The lesson for local churches is to be prepared to buy the property from the parent church or be prepared to leave it behind when disassociating and before announcing the disassociation. With most local churches, the denominational parent will be unable or unwilling to keep the local church property and payoff remaining mortgages and maintenance costs and will negotiate a reasonable and affordable sale of the rights. But, if the parent church decides to play “hardball,” the local church may be forced to relocate.
I am not sure “disfellowshipping” is actually a word but I have seen it in various church writings over the years. It seems to be the termination of church membership and exclusion from the church property in the traditions that use it. It seems to be a step down from excommunication which in some traditions at times was thought to be a sure fire damnation. Also, disfellowshipping seems to be used in both a temporary mode and a permanent mode. Whether “disfellowshipping” is a good idea or a bad one depends on the view taken of I Corinthians 5 and other similar passages. That is outside the scope of this blog and this post.
In Campbell v Shiloh Baptist Church, Slip Op. 2017 WL 1434249 (Sup. Conn. 2017), a trial court was confronted with the legal ramifications. The Plaintiff’s church membership had been revoked by a congregational vote in a congregational church (although on this topic it might not have mattered). The Plaintiff sued to enjoin the church from revoking his membership in the church. Interesting, too, was that the church’s Board of Deacons meeting authorizing the congregational meeting and vote on membership revocation was preserved in an audio recording. Also interesting was that the church took the precaution of video recording the congregational meeting at which the expulsion vote was taken. The Plaintiff alleged “procedural irregularities and inequities” in the congregational vote. The audio recording and video recording was not surprising because this was the second time the Court ruled upon Plaintiff’s quest for reinstatement. In the first case, and quoted in this opinion, the Court held its inquiry was limited, “as stated in this court’s earlier decision … a court may inquire whether the act of expulsion was in fact the act of the religious organization.” 63 Conn. L. Rptr. 531. The Court determined the expulsion was the act of the Defendant church and dismissed the Plaintiff’s case. The Court would not undertake “policing of a religious organization’s compliance with its internal procedures.”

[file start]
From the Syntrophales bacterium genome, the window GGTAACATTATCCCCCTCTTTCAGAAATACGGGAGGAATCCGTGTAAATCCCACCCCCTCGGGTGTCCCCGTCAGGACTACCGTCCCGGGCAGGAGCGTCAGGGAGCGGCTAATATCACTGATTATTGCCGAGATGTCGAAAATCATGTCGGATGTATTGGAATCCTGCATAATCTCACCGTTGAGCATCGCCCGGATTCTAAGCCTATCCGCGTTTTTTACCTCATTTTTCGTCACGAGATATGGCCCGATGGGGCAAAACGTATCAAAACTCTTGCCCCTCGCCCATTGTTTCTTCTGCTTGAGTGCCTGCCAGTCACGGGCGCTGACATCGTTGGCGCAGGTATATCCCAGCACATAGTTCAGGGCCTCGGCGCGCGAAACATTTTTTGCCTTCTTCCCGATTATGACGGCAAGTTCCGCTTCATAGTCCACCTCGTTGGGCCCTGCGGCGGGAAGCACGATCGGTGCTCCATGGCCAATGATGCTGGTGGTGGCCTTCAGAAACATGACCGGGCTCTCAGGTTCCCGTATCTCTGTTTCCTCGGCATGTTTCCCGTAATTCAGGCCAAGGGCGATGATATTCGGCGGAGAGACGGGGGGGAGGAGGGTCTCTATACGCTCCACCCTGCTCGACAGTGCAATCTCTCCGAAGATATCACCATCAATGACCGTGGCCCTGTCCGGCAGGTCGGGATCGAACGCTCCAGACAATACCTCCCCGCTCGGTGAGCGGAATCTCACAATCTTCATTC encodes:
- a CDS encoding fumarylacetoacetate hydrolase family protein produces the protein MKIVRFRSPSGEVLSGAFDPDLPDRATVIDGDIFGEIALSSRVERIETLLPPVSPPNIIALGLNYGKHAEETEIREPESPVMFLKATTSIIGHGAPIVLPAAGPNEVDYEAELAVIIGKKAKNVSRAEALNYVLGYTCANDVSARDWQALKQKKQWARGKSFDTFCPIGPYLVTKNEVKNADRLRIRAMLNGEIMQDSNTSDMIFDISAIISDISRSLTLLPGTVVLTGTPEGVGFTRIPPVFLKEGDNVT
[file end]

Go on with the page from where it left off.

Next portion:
This opinion is a reasonable blueprint for the procedure of “disfellowshipping.” Few churches ever have to do this but churches with a reasonable set of bylaws, reasonable leadership, the appropriate mechanism, be it a board or the entire congregation, and reasonable documentation of the vote of either or both will not leave an opening for legal process. In churches where the power is vested in the hierarchy, and the process is settled, the result should be legally impenetrable. For churches where the power is not specified in bylaws, typically congregational churches, the congregational vote is the only mechanism.